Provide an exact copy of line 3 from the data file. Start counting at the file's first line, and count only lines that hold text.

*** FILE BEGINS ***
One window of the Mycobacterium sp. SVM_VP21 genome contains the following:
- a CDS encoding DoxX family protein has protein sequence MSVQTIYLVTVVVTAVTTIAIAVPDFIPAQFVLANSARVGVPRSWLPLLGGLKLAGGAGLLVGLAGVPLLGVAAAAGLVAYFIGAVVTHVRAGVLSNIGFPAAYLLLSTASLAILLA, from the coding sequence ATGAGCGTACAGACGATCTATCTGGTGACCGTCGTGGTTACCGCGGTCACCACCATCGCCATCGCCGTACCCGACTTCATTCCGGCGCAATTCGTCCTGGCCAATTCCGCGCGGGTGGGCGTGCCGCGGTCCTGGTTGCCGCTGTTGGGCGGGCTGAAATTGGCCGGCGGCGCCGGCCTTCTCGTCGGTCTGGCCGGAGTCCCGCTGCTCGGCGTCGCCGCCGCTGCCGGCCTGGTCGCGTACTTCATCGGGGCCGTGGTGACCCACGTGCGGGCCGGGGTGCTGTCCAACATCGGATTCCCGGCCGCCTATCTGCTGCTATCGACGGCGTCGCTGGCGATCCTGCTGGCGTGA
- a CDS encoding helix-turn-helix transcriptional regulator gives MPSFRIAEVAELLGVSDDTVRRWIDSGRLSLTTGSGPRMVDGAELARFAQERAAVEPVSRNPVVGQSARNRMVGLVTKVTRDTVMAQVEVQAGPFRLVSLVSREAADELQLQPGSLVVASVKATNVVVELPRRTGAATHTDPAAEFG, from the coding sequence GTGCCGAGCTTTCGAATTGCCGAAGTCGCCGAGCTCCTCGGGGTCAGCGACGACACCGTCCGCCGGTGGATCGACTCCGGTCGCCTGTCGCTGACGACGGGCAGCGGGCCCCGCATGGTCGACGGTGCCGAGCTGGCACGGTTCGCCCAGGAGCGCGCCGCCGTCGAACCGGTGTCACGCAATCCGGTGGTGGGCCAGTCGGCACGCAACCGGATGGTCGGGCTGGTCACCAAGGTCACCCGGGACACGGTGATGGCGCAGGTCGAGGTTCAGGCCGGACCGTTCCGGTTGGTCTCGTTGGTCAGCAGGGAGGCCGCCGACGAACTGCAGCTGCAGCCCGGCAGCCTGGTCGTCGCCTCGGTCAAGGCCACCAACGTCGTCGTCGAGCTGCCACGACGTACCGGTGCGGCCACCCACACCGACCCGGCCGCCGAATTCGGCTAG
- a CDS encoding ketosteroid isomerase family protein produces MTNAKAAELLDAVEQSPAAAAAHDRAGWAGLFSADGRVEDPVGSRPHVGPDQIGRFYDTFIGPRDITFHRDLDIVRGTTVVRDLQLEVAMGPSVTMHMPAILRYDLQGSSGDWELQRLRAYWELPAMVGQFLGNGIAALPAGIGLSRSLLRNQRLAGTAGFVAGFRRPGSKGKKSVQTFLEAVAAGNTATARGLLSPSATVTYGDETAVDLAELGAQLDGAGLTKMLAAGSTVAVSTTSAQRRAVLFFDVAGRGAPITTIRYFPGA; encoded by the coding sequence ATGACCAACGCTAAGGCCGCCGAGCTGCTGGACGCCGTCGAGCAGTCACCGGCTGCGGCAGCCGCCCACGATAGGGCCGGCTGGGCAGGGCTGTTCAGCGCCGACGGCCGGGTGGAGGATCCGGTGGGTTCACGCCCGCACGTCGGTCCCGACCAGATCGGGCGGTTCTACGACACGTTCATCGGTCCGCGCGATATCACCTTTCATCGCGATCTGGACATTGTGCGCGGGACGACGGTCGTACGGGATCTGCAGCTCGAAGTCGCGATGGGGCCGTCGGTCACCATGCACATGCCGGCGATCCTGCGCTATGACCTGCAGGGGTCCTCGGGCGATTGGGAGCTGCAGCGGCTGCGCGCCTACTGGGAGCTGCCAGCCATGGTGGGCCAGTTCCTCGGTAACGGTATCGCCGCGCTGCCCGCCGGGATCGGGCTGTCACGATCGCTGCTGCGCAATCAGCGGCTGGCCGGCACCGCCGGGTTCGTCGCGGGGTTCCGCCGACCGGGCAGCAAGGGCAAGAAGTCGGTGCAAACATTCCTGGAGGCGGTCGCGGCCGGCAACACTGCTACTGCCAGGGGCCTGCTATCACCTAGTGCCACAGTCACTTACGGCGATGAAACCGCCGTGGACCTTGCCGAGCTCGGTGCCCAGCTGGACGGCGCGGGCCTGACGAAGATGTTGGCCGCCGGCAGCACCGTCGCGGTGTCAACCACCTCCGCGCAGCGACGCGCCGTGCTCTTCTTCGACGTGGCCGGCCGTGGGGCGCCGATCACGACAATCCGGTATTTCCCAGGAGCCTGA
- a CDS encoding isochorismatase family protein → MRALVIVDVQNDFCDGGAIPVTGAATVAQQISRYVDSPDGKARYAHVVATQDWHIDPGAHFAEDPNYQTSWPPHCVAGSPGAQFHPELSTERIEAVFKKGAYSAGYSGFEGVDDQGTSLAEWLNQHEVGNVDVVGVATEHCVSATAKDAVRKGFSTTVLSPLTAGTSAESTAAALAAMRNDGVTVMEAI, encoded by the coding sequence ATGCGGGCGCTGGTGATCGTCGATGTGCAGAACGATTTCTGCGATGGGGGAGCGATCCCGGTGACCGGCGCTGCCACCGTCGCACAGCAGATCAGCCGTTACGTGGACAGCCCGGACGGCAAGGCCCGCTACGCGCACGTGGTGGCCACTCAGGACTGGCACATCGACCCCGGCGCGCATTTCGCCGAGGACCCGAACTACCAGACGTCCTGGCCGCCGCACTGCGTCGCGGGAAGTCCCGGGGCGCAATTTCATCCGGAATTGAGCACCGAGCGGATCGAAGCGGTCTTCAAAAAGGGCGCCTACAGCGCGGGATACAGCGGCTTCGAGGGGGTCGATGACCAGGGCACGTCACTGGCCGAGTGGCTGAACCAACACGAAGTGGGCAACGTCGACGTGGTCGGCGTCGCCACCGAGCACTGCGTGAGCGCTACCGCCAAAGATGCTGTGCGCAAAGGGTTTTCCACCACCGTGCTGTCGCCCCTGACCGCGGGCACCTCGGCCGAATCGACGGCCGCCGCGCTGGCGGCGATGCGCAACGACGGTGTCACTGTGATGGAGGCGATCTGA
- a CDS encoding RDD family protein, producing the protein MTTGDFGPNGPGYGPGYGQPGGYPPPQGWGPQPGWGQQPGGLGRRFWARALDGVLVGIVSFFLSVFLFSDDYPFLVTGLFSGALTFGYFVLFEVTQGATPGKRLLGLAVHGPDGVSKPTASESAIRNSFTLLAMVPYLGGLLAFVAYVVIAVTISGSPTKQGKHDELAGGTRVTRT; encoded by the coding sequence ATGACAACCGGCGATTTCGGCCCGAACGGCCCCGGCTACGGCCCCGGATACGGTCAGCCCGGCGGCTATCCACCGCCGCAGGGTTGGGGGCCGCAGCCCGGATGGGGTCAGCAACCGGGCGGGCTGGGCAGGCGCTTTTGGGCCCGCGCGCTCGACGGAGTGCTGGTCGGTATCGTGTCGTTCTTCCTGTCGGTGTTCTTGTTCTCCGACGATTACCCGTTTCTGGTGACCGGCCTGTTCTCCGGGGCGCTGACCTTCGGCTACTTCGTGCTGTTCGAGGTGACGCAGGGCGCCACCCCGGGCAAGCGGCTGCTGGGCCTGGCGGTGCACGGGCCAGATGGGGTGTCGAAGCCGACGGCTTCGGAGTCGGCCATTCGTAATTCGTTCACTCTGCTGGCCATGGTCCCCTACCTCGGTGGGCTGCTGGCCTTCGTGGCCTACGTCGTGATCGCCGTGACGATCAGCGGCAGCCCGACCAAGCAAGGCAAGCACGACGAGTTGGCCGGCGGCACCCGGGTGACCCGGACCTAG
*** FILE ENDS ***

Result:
- a CDS encoding helix-turn-helix transcriptional regulator gives MPSFRIAEVAELLGVSDDTVRRWIDSGRLSLTTGSGPRMVDGAELARFAQERAAVEPVSRNPVVGQSARNRMVGLVTKVTRDTVMAQVEVQAGPFRLVSLVSREAADELQLQPGSLVVASVKATNVVVELPRRTGAATHTDPAAEFG, from the coding sequence GTGCCGAGCTTTCGAATTGCCGAAGTCGCCGAGCTCCTCGGGGTCAGCGACGACACCGTCCGCCGGTGGATCGACTCCGGTCGCCTGTCGCTGACGACGGGCAGCGGGCCCCGCATGGTCGACGGTGCCGAGCTGGCACGGTTCGCCCAGGAGCGCGCCGCCGTCGAACCGGTGTCACGCAATCCGGTGGTGGGCCAGTCGGCACGCAACCGGATGGTCGGGCTGGTCACCAAGGTCACCCGGGACACGGTGATGGCGCAGGTCGAGGTTCAGGCCGGACCGTTCCGGTTGGTCTCGTTGGTCAGCAGGGAGGCCGCCGACGAACTGCAGCTGCAGCCCGGCAGCCTGGTCGTCGCCTCGGTCAAGGCCACCAACGTCGTCGTCGAGCTGCCACGACGTACCGGTGCGGCCACCCACACCGACCCGGCCGCCGAATTCGGCTAG